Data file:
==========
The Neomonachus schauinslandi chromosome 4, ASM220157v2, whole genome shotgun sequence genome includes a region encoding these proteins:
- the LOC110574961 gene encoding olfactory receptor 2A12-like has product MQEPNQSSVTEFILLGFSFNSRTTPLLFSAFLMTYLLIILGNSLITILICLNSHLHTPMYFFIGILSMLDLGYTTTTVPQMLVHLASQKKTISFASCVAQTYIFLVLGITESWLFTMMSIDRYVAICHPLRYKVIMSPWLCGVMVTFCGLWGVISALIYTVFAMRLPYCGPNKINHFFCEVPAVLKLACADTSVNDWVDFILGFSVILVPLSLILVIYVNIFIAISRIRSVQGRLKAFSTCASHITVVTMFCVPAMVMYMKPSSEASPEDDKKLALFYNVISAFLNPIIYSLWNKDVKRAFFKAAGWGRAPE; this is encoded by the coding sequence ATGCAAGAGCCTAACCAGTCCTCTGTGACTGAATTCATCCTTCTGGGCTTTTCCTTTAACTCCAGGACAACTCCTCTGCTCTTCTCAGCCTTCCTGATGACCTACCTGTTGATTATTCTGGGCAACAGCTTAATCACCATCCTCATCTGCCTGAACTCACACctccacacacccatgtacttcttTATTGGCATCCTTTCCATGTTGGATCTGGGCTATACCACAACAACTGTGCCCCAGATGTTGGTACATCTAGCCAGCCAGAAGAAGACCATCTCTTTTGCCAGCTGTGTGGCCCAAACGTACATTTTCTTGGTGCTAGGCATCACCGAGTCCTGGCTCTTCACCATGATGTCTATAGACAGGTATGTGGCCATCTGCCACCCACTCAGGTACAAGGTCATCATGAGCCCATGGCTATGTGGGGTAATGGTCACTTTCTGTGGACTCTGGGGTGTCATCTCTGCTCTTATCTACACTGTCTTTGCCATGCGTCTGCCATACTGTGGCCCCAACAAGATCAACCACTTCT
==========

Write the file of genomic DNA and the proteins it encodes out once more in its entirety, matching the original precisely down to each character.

The Neomonachus schauinslandi chromosome 4, ASM220157v2, whole genome shotgun sequence genome includes a region encoding these proteins:
- the LOC110574961 gene encoding olfactory receptor 2A12-like has product MQEPNQSSVTEFILLGFSFNSRTTPLLFSAFLMTYLLIILGNSLITILICLNSHLHTPMYFFIGILSMLDLGYTTTTVPQMLVHLASQKKTISFASCVAQTYIFLVLGITESWLFTMMSIDRYVAICHPLRYKVIMSPWLCGVMVTFCGLWGVISALIYTVFAMRLPYCGPNKINHFFCEVPAVLKLACADTSVNDWVDFILGFSVILVPLSLILVIYVNIFIAISRIRSVQGRLKAFSTCASHITVVTMFCVPAMVMYMKPSSEASPEDDKKLALFYNVISAFLNPIIYSLWNKDVKRAFFKAAGWGRAPE; this is encoded by the coding sequence ATGCAAGAGCCTAACCAGTCCTCTGTGACTGAATTCATCCTTCTGGGCTTTTCCTTTAACTCCAGGACAACTCCTCTGCTCTTCTCAGCCTTCCTGATGACCTACCTGTTGATTATTCTGGGCAACAGCTTAATCACCATCCTCATCTGCCTGAACTCACACctccacacacccatgtacttcttTATTGGCATCCTTTCCATGTTGGATCTGGGCTATACCACAACAACTGTGCCCCAGATGTTGGTACATCTAGCCAGCCAGAAGAAGACCATCTCTTTTGCCAGCTGTGTGGCCCAAACGTACATTTTCTTGGTGCTAGGCATCACCGAGTCCTGGCTCTTCACCATGATGTCTATAGACAGGTATGTGGCCATCTGCCACCCACTCAGGTACAAGGTCATCATGAGCCCATGGCTATGTGGGGTAATGGTCACTTTCTGTGGACTCTGGGGTGTCATCTCTGCTCTTATCTACACTGTCTTTGCCATGCGTCTGCCATACTGTGGCCCCAACAAGATCAACCACTTCT